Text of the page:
If there is one word that everyone associates with diamonds, it is “sparkle.” The bright, sparkling appearance of diamonds is part of what makes them such a highly sought-after prize.
Diamonds have been variously described as “sparkling”, “shining” and “flashing”. A sparkling diamond can be thought of as beautiful, or “bling-y”, yet if the diamond is suspected as a fake, then that same sparkle can suddenly become gaudy and undesirable. There is no doubt that the way a diamond sparkles, and how much it does so, is part of its unique character. It’s one of the reasons a woman will fall in love with a particular diamond, and choose it over the others in the display counter.
Yet, why do diamonds sparkle? What is it about diamonds that creates this desirable trait? While gemstones might be prized for their richness of color, how does the sparkle of a white diamond lend it an individual character? And finally, do diamonds really sparkle, do they shine, or is something else going on entirely?
Let’s dig in and answer the timeless question:
"Why do diamonds sparkle?”
Natural formation process
Diamonds are formed under intense pressure, very deep in the earth, over millions if not billions of years. For this reason, during the natural formation process, each diamond will develop internal ‘birthmarks’, known as inclusions. These are actually flaws in the diamond’s structure, yet most diamonds have them. Diamonds that are ‘flawless’, meaning they have virtually no inclusions or birthmarks, are exceedingly rare.
When a rough diamond is mined, the manufacturer will need to take the natural state of the whole rough into consideration when deciding how to cut it into a polished stone or stones. There are many factors to consider when planning how to cut a rough diamond - one of them is the number and position of inclusions inside the rough diamond. Why is this important? Because one of the key factors in the way a diamond sparkles is its particular arrangement of inclusions. Inclusions can block or hamper the movement of light waves inside a diamond, which significantly affects that way it sparkles in the light.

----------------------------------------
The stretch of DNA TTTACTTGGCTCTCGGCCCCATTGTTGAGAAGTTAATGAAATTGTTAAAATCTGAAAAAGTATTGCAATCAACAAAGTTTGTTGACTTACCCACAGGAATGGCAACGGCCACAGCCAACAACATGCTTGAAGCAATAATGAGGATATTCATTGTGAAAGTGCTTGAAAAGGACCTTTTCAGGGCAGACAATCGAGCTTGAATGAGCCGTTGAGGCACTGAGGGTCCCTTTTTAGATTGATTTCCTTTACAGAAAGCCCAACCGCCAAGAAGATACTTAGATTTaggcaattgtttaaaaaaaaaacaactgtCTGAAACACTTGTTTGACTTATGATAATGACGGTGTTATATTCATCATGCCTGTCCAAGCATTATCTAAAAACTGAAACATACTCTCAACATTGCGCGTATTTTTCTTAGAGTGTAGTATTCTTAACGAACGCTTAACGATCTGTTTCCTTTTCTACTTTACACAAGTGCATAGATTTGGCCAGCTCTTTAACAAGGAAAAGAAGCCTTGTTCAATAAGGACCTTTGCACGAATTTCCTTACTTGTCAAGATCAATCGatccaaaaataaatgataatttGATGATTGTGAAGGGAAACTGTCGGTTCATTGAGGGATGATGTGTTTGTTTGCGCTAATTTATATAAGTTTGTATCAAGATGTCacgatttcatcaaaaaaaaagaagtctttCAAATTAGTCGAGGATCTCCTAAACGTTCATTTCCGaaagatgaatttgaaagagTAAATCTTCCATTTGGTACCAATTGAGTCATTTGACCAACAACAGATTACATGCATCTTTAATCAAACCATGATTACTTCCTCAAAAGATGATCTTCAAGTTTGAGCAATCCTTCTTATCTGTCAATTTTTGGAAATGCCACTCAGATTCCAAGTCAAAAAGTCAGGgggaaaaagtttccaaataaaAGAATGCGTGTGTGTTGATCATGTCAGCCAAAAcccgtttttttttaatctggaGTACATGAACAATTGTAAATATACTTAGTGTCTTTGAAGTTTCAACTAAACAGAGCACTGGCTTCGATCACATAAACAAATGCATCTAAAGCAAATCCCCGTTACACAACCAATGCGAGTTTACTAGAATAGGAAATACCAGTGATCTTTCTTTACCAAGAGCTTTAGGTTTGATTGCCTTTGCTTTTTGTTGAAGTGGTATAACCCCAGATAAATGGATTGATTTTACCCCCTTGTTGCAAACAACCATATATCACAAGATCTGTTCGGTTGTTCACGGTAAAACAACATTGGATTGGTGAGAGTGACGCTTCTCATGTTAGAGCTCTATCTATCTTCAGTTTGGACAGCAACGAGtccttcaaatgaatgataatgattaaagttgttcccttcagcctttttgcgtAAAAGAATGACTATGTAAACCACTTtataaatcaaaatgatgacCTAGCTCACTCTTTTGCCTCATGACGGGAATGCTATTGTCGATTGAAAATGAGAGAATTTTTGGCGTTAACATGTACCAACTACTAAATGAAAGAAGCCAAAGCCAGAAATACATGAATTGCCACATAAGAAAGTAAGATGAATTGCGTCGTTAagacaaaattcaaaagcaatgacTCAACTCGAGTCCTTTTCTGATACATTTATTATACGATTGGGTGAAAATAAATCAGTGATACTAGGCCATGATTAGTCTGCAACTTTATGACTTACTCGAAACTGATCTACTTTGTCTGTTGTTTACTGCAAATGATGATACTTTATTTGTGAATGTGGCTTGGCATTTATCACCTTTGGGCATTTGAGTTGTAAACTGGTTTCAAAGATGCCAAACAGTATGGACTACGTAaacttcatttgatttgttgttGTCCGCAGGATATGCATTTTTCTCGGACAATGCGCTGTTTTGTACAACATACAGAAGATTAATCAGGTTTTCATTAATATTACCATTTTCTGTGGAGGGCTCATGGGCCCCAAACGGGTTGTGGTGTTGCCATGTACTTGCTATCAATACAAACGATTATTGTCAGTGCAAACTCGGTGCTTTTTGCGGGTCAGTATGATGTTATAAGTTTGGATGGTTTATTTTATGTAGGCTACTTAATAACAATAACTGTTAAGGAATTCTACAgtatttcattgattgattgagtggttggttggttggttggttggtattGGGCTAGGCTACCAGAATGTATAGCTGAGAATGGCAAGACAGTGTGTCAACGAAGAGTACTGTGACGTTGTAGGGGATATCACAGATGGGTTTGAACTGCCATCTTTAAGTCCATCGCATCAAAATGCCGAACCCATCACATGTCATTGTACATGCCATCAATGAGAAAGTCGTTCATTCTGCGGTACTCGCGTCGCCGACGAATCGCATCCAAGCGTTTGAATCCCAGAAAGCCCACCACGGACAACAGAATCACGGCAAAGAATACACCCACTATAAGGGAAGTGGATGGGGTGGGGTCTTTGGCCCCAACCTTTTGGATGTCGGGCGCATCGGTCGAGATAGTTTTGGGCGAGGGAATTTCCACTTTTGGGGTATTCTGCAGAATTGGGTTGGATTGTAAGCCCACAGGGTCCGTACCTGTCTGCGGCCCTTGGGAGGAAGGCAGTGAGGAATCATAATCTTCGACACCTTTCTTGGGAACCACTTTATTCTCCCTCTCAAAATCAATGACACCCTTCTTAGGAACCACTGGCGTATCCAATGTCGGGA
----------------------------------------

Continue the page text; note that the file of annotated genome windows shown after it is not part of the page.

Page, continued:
Unique structural birthmarks exist in every diamond, and they are unchangeable. This is something that the diamond cutter must work with. While birthmarks are a naturally occurring phenomenon over which we humans have no control, the way a diamond is cut is purely in the hands of the experts. An excellent cutting plan and gemological expertise can maximize the potential of the polished diamond that is extracted from the rough.
Firstly, the rough diamond must be planned and cut in such a way as to minimize the occurrence and appearance of inclusions in the polished result. Of course, if the rough diamond is heavily included, there may not be many cutting options that yield a truly sparkling result. Yet in other cases, this is indeed possible.
There are other aspects of cut, based on many decades of science and mathematical research, that help to create a more sparkly diamond. For example, if the pavilion (bottom part) of the diamond is too shallow or too deep, then the light will either leak out or be absorbed within the diamond, making it less sparkly to the eye of the viewer.
Color can also affect the way a white diamond sparkles. A perfect, sparkly diamond is not really ‘white’. It is in fact colorless; the absence of color is what gives diamonds their pure clear appearance, much the same as water.